I return to the day job tomorrow, refreshed and nourished by poetry and literature, though my mind is firmly fixed upon the Grade One music theory exam that I shall be sitting on Thursday. I bet I'll be the only adult in the exam hall - which will give me a giggle.
     Have a good writing week - enjoy.

Sunday, 20 February 2011

Write, write, write

Hi folks - the title sums up my week; write, write, write. I've managed to have an excellent week where the editing of my novel has filled every spare minute. My draft now has seven chapters that I would be proud to show to any agent - they may want to tweak a few details but I am finally happy with the beginning of my novel. I suppose on the back of that personal goal, my novel has started to feel 'real' - the end, though a long way off, does feel like a plausible day in the future - many times it has felt like a sheer fantasy.

At school, I had an interesting conversation with a year 9 pupil about how writers contemplate and create a story. I remember a time when I thought there was a secret method, that needed to be learnt and then a novel just happened. I have long since realised that each writer is so different; it really is an individual thing. No two writers are alike in their method or their sequence of writing - I tried to explain to the pupil that it was light bulb moment when I realised that how I was tackling my novel was fine - that was simply 'my way'. Every writer has to find their own method. The look of confusion upon her face made me laugh. Fingers crossed she'll have her own light bulb moment and release her own creativity.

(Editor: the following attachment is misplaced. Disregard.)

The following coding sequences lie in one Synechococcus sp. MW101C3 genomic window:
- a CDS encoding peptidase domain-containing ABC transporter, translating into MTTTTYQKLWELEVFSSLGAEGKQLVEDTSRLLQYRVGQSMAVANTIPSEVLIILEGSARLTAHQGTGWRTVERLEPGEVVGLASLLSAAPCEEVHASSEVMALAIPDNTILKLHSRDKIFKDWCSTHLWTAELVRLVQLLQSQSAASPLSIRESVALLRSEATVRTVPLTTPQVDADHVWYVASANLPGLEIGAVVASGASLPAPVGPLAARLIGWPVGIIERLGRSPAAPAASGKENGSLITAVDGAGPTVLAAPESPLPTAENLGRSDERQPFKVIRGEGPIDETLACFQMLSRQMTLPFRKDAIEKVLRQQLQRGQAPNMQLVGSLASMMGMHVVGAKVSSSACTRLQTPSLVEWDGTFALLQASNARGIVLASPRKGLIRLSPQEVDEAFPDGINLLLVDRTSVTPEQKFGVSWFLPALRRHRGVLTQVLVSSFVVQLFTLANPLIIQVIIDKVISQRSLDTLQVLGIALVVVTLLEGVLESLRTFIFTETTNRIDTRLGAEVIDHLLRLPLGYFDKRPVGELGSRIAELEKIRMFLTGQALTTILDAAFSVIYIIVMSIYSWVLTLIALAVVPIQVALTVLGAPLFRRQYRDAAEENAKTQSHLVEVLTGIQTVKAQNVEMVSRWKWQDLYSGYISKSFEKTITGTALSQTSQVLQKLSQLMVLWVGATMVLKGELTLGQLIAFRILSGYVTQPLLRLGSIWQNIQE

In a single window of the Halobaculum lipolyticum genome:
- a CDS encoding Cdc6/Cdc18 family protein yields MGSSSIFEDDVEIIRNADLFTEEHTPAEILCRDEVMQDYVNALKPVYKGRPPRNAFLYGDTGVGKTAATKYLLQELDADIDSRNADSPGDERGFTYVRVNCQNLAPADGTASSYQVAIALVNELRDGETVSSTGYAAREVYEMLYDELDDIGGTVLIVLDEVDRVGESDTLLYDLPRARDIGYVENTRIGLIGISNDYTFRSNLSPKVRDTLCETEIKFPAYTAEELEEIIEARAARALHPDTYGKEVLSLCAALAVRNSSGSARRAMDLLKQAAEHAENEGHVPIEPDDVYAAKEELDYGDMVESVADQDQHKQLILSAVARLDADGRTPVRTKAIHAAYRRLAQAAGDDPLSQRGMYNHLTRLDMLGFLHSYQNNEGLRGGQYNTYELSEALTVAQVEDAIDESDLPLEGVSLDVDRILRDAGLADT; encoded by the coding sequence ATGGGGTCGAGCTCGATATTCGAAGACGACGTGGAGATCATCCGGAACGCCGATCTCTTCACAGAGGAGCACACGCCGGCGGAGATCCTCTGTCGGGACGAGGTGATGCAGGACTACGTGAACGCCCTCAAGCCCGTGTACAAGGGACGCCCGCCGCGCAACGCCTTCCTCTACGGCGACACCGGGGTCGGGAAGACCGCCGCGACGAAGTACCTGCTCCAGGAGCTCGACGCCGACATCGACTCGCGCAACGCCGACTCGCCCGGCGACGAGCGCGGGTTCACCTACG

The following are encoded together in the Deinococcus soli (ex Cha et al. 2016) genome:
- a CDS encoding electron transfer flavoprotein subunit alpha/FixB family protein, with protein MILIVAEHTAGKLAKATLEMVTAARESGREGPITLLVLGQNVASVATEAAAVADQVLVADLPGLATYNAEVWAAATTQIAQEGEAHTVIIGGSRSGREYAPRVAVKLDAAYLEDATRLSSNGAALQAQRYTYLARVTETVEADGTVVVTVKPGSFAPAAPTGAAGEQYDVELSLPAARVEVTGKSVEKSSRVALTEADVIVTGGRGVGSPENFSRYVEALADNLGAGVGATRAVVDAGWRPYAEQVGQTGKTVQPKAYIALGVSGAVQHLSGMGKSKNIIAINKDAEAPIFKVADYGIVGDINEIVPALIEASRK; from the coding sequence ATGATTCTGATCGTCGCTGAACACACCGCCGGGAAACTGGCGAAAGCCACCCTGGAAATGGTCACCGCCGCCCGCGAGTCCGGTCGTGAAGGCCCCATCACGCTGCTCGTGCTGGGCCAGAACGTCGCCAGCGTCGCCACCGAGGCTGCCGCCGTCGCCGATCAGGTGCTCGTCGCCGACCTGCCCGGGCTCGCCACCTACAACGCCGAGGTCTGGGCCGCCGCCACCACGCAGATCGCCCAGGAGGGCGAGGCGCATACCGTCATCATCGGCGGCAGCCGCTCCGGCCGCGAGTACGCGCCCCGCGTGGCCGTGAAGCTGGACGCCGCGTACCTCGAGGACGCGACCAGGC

My method: I started by creating a scrap book of characters - which included pictures snipped from the local newspaper of people who look similar to my characters, photographs of real houses near my location that I have housed my characters in. I have drawn tiny maps into my scrap book to show details that I may need to help the setting. I'm a visual person so anything that helps my creative processes gets photoed or sketched. At the back of the scrap book I have dedicated pages: one for beautiful words that I love and want to use; a research page for questions I have relating mainly to Law in the UK; a list of incidents that currently don't appear in the planning but which have popped into my head and could potentially be included - I will use these all one day maybe in another book. My scrap book is my working Bible regards this novel and has become the working blue print.